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Journal of Healthcare Engineering
Volume 2019, Article ID 3435609, 11 pages
Research Article

A Lightweight API-Based Approach for Building Flexible Clinical NLP Systems

Department of Computing and Information Sciences, Utrecht University, Utrecht, Netherlands

Correspondence should be addressed to Zhengru Shen; ln.uu@nehs.z

Received 18 February 2019; Revised 20 June 2019; Accepted 26 July 2019; Published 15 August 2019

Academic Editor: Haihong Zhang

Copyright © 2019 Zhengru Shen et al. This is an open access article distributed under the Creative Commons Attribution License, which permits unrestricted use, distribution, and reproduction in any medium, provided the original work is properly cited.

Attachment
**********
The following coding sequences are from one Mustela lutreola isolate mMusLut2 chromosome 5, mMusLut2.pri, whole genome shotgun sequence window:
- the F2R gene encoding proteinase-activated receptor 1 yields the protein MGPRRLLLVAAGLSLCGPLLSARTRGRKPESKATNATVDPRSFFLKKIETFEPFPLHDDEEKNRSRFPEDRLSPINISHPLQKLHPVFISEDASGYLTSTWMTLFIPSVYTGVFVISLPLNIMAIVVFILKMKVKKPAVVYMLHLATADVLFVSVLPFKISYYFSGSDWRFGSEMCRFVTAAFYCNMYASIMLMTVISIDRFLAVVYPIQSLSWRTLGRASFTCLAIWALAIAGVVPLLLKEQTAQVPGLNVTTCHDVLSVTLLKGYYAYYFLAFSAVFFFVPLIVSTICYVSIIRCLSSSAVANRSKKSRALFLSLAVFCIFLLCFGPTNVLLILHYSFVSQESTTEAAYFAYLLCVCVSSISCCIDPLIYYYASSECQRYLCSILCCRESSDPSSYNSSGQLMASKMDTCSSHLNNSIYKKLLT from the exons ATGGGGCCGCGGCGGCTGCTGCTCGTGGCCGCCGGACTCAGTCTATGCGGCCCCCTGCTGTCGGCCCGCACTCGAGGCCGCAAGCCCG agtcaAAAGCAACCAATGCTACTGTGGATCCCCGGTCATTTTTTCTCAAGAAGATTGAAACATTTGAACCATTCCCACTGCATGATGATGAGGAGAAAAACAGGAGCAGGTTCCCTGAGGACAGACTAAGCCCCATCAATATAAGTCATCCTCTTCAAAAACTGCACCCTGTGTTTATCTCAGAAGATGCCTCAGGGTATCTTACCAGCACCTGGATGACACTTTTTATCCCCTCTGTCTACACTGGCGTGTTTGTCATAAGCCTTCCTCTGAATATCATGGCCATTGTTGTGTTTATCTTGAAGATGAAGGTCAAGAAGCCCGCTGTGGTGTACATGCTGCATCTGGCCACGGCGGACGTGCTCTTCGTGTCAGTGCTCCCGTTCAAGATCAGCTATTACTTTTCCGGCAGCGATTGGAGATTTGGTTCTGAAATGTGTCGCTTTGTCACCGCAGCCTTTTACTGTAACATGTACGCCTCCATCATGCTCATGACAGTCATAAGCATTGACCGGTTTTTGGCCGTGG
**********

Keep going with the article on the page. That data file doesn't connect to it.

Natural language processing (NLP) has become essential for secondary use of clinical data. Over the last two decades, many clinical NLP systems were developed in both academia and industry. However, nearly all existing systems are restricted to specific clinical settings mainly because they were developed for and tested with specific datasets, and they often fail to scale up. Therefore, using existing NLP systems for one’s own clinical purposes requires substantial resources and long-term time commitments for customization and testing. Moreover, the maintenance is also troublesome and time-consuming. This research presents a lightweight approach for building clinical NLP systems with limited resources. Following the design science research approach, we propose a lightweight architecture which is designed to be composable, extensible, and configurable. It takes NLP as an external component which can be accessed independently and orchestrated in a pipeline via web APIs. To validate its feasibility, we developed a web-based prototype for clinical concept extraction with six well-known NLP APIs and evaluated it on three clinical datasets. In comparison with available benchmarks for the datasets, three high F1 scores (0.861, 0.724, and 0.805) were obtained from the evaluation. It also gained a low F1 score (0.373) on one of the tests, which probably is due to the small size of the test dataset. The development and evaluation of the prototype demonstrates that our approach has a great potential for building effective clinical NLP systems with limited resources.